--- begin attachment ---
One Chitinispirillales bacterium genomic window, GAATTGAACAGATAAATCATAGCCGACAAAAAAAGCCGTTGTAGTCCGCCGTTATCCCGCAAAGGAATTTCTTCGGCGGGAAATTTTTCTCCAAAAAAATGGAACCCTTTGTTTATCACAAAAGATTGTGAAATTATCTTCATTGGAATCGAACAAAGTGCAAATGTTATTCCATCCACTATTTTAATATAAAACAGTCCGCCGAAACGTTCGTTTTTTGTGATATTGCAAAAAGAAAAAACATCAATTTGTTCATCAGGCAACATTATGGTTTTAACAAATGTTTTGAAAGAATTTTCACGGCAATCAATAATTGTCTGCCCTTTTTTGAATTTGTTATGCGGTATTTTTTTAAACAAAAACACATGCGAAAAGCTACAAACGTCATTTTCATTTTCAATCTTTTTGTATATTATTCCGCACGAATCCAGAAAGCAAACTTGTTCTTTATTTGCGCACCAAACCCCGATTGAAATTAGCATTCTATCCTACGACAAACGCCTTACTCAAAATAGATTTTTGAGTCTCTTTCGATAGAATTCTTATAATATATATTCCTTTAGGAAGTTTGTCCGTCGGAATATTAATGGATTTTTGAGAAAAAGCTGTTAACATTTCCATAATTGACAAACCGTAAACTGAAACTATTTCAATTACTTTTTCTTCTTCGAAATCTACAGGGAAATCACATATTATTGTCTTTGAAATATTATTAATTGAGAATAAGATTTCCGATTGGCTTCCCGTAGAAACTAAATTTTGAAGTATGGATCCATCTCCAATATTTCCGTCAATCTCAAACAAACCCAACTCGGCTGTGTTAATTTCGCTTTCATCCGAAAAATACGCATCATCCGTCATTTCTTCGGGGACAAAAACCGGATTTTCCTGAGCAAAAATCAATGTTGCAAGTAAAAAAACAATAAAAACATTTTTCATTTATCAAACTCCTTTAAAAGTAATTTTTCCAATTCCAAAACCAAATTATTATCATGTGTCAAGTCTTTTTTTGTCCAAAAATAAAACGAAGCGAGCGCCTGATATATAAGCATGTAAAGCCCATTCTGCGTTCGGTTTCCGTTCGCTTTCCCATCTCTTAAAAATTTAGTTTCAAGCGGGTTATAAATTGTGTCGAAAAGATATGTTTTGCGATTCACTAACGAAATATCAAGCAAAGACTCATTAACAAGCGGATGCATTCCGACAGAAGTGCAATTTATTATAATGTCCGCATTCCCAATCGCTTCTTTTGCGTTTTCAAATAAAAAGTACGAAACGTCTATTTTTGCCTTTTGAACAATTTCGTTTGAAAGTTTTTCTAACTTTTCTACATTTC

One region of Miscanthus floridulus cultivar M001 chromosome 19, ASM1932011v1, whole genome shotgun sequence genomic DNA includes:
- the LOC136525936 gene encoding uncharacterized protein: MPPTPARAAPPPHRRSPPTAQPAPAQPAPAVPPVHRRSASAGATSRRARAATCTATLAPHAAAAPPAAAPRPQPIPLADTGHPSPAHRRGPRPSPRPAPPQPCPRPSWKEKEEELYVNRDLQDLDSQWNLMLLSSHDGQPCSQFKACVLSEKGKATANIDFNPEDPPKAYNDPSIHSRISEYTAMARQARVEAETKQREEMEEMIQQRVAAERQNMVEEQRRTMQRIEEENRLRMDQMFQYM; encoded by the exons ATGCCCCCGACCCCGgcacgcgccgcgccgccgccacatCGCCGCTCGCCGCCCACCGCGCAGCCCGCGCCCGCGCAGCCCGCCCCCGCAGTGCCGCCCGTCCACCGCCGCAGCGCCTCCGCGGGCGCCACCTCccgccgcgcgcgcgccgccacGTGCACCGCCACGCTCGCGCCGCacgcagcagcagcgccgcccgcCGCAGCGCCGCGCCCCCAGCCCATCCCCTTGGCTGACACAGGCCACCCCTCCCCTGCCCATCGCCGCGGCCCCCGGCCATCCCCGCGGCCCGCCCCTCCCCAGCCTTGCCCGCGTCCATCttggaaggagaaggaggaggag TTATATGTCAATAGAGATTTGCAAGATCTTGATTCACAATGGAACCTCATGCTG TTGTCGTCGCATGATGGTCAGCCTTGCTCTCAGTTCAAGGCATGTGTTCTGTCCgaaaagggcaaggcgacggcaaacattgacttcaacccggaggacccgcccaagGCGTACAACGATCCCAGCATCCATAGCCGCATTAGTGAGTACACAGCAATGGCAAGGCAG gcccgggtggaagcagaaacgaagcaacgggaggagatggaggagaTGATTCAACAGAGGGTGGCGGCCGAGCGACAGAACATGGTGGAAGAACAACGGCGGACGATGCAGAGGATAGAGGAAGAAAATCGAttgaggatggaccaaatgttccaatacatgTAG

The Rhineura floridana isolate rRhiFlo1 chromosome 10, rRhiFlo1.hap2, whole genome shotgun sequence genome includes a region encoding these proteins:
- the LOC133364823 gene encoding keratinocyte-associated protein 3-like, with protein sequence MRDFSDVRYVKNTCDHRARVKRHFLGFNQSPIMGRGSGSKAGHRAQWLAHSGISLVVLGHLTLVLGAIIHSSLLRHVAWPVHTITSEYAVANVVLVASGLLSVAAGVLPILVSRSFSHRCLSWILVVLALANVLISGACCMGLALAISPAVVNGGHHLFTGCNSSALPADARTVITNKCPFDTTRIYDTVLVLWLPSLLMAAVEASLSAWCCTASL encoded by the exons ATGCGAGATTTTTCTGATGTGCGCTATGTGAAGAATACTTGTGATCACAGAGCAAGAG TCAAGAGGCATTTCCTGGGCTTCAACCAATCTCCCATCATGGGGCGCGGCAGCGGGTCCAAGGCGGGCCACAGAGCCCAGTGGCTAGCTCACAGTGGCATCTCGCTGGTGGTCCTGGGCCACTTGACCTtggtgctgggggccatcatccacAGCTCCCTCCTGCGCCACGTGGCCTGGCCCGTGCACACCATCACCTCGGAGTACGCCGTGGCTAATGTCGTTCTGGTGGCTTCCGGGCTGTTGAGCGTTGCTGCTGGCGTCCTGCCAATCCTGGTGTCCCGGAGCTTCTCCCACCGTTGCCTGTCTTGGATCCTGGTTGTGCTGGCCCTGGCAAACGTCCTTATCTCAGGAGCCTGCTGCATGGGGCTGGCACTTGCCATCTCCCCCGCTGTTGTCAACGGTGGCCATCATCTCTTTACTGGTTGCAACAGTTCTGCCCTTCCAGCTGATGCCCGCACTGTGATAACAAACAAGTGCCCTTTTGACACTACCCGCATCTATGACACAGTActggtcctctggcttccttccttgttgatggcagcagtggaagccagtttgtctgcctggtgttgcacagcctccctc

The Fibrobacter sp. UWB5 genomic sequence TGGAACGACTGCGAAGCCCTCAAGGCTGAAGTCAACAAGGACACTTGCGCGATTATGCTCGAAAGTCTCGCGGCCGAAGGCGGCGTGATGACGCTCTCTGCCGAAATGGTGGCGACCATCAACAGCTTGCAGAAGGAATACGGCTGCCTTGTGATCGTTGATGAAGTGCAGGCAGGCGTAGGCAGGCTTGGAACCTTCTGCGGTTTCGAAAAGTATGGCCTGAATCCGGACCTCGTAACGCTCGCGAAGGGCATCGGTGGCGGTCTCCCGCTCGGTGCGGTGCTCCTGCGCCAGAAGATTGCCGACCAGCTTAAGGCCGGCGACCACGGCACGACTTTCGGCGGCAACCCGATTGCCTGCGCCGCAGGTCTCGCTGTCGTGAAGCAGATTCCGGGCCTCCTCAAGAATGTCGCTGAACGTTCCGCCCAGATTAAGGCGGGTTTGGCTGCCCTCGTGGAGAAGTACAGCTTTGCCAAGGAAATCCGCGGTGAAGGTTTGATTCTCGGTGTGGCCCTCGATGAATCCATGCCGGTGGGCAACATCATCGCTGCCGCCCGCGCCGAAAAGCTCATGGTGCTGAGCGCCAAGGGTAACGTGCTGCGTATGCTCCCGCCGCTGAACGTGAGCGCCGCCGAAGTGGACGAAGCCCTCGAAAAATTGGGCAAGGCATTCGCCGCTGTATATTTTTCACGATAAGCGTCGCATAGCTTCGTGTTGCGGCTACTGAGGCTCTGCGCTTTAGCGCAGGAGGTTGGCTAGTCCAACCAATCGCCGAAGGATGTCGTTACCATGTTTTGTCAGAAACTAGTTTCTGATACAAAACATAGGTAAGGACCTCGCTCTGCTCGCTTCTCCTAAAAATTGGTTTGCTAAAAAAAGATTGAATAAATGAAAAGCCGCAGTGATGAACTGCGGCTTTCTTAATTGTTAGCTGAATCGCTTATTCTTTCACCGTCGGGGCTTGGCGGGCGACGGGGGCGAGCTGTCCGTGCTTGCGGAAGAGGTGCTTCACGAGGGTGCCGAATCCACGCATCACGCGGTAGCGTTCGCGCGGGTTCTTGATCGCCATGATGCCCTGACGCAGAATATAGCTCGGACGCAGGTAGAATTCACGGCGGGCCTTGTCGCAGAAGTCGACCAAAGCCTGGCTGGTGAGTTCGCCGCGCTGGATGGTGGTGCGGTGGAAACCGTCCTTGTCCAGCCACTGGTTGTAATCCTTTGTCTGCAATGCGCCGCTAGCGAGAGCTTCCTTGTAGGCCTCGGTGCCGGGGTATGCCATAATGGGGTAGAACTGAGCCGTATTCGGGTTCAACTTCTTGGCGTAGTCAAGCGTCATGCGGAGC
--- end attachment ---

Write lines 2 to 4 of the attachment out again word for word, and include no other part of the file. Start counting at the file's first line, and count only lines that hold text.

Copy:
One region of Miscanthus floridulus cultivar M001 chromosome 19, ASM1932011v1, whole genome shotgun sequence genomic DNA includes:
- the LOC136525936 gene encoding uncharacterized protein: MPPTPARAAPPPHRRSPPTAQPAPAQPAPAVPPVHRRSASAGATSRRARAATCTATLAPHAAAAPPAAAPRPQPIPLADTGHPSPAHRRGPRPSPRPAPPQPCPRPSWKEKEEELYVNRDLQDLDSQWNLMLLSSHDGQPCSQFKACVLSEKGKATANIDFNPEDPPKAYNDPSIHSRISEYTAMARQARVEAETKQREEMEEMIQQRVAAERQNMVEEQRRTMQRIEEENRLRMDQMFQYM; encoded by the exons ATGCCCCCGACCCCGgcacgcgccgcgccgccgccacatCGCCGCTCGCCGCCCACCGCGCAGCCCGCGCCCGCGCAGCCCGCCCCCGCAGTGCCGCCCGTCCACCGCCGCAGCGCCTCCGCGGGCGCCACCTCccgccgcgcgcgcgccgccacGTGCACCGCCACGCTCGCGCCGCacgcagcagcagcgccgcccgcCGCAGCGCCGCGCCCCCAGCCCATCCCCTTGGCTGACACAGGCCACCCCTCCCCTGCCCATCGCCGCGGCCCCCGGCCATCCCCGCGGCCCGCCCCTCCCCAGCCTTGCCCGCGTCCATCttggaaggagaaggaggaggag TTATATGTCAATAGAGATTTGCAAGATCTTGATTCACAATGGAACCTCATGCTG TTGTCGTCGCATGATGGTCAGCCTTGCTCTCAGTTCAAGGCATGTGTTCTGTCCgaaaagggcaaggcgacggcaaacattgacttcaacccggaggacccgcccaagGCGTACAACGATCCCAGCATCCATAGCCGCATTAGTGAGTACACAGCAATGGCAAGGCAG gcccgggtggaagcagaaacgaagcaacgggaggagatggaggagaTGATTCAACAGAGGGTGGCGGCCGAGCGACAGAACATGGTGGAAGAACAACGGCGGACGATGCAGAGGATAGAGGAAGAAAATCGAttgaggatggaccaaatgttccaatacatgTAG

The Rhineura floridana isolate rRhiFlo1 chromosome 10, rRhiFlo1.hap2, whole genome shotgun sequence genome includes a region encoding these proteins: